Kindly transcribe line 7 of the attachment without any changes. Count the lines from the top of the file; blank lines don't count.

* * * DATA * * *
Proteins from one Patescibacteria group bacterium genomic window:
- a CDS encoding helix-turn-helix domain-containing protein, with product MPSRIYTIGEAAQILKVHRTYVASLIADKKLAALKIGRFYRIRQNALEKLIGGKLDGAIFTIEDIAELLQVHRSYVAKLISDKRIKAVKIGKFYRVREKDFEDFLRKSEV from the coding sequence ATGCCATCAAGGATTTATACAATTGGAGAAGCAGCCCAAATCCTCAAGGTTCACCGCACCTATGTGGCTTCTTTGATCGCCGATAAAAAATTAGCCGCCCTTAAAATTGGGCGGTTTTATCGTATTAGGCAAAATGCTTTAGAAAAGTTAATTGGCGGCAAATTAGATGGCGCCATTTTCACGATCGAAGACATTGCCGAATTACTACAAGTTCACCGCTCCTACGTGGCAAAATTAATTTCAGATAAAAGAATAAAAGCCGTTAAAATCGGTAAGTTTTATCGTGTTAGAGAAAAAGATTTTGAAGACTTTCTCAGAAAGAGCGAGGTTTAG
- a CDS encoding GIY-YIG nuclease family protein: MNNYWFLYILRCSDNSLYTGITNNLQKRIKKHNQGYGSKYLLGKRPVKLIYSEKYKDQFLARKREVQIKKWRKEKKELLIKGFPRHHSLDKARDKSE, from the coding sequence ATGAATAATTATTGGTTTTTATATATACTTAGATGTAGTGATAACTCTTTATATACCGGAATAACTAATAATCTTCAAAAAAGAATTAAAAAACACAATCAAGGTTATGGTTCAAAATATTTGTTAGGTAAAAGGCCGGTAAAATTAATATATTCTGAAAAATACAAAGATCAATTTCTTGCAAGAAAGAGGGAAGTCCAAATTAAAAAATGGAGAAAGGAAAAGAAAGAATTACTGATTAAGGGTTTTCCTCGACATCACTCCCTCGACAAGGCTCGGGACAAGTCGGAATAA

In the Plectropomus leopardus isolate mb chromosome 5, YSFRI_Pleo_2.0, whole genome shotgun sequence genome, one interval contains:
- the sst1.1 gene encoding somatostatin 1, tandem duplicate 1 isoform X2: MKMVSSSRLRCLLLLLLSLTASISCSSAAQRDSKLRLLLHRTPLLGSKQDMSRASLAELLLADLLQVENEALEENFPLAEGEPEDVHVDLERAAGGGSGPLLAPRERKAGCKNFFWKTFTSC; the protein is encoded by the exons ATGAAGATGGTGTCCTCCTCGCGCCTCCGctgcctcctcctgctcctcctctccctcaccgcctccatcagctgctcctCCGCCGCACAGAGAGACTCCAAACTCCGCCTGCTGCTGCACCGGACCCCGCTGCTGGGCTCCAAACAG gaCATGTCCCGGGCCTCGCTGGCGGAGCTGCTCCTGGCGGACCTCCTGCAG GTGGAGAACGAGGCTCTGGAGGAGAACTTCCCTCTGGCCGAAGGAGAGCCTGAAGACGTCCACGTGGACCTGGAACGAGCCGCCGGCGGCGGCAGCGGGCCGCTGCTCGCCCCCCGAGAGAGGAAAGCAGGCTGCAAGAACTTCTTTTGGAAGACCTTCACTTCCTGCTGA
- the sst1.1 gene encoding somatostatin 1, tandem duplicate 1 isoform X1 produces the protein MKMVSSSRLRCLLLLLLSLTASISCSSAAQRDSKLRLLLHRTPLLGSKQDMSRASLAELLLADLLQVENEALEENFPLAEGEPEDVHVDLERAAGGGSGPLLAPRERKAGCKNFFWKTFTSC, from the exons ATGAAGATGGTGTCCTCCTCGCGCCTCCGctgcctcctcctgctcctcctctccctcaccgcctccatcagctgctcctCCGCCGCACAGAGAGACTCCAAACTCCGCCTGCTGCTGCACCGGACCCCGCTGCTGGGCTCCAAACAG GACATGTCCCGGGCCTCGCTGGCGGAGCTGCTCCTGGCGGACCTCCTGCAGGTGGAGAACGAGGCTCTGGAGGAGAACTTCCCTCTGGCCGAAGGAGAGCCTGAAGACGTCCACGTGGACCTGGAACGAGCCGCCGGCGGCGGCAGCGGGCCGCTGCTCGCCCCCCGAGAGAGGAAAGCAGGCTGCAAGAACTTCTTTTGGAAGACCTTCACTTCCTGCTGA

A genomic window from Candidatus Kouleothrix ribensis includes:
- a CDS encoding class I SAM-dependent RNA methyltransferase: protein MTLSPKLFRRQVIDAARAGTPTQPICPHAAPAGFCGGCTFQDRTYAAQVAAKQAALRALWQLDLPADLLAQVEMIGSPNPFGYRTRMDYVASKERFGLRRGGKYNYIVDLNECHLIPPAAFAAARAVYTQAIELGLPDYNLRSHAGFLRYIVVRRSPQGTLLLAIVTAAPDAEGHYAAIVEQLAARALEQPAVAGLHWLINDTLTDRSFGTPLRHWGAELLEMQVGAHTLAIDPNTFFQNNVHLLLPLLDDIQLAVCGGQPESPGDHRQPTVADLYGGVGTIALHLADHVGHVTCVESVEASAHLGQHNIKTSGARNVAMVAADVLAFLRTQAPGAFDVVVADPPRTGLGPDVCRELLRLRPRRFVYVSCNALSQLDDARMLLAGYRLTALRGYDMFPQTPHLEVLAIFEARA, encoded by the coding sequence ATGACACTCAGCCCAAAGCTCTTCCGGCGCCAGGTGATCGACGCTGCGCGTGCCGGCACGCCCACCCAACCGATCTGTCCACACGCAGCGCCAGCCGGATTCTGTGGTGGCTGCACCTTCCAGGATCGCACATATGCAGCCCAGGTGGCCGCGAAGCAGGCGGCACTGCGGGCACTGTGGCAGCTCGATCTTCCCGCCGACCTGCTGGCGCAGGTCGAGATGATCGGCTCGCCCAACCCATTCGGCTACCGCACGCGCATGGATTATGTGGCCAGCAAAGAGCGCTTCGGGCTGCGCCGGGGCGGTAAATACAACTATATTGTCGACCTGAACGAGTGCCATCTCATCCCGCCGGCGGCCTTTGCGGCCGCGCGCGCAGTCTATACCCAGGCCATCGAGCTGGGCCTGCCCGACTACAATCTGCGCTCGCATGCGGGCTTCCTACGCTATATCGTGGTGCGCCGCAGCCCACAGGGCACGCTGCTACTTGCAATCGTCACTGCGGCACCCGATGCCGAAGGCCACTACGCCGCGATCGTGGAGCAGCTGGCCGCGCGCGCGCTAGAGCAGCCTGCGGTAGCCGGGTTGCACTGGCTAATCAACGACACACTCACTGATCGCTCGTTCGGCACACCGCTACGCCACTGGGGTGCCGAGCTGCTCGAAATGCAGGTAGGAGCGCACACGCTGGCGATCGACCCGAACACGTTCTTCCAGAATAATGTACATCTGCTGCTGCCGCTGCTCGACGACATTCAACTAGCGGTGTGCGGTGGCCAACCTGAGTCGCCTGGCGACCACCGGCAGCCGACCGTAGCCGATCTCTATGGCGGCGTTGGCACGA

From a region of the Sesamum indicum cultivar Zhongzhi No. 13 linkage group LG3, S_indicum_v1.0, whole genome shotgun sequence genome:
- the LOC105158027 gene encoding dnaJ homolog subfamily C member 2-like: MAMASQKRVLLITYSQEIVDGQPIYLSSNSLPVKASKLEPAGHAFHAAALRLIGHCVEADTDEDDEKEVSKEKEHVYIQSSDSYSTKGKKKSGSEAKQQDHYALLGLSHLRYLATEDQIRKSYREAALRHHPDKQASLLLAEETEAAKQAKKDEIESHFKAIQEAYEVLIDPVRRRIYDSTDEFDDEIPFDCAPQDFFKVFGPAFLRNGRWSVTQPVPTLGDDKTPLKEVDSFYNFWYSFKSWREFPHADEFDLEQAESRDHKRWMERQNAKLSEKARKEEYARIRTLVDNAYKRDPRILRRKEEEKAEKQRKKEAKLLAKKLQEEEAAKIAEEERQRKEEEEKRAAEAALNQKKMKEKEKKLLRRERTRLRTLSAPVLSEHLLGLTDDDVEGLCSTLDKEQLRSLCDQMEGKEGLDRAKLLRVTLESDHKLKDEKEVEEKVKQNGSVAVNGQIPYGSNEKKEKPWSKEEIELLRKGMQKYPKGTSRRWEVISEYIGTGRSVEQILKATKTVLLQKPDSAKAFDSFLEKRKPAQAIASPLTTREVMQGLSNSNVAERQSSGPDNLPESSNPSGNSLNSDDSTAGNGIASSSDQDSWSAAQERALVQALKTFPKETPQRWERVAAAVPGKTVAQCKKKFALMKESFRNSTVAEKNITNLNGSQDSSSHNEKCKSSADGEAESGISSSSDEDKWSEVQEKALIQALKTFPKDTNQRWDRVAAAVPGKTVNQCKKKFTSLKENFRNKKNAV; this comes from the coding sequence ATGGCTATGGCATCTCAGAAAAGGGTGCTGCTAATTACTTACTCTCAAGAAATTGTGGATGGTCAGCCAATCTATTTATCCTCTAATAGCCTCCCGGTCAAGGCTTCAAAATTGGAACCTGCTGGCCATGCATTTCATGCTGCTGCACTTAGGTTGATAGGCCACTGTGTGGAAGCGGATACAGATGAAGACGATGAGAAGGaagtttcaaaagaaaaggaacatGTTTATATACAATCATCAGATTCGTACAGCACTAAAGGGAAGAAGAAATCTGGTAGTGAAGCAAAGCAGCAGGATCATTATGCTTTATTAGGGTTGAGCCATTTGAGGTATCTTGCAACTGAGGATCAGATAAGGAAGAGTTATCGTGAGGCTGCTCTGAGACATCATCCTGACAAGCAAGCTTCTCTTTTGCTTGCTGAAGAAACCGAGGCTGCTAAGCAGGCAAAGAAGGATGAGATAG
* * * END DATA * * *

A genomic window from Candidatus Kouleothrix ribensis includes: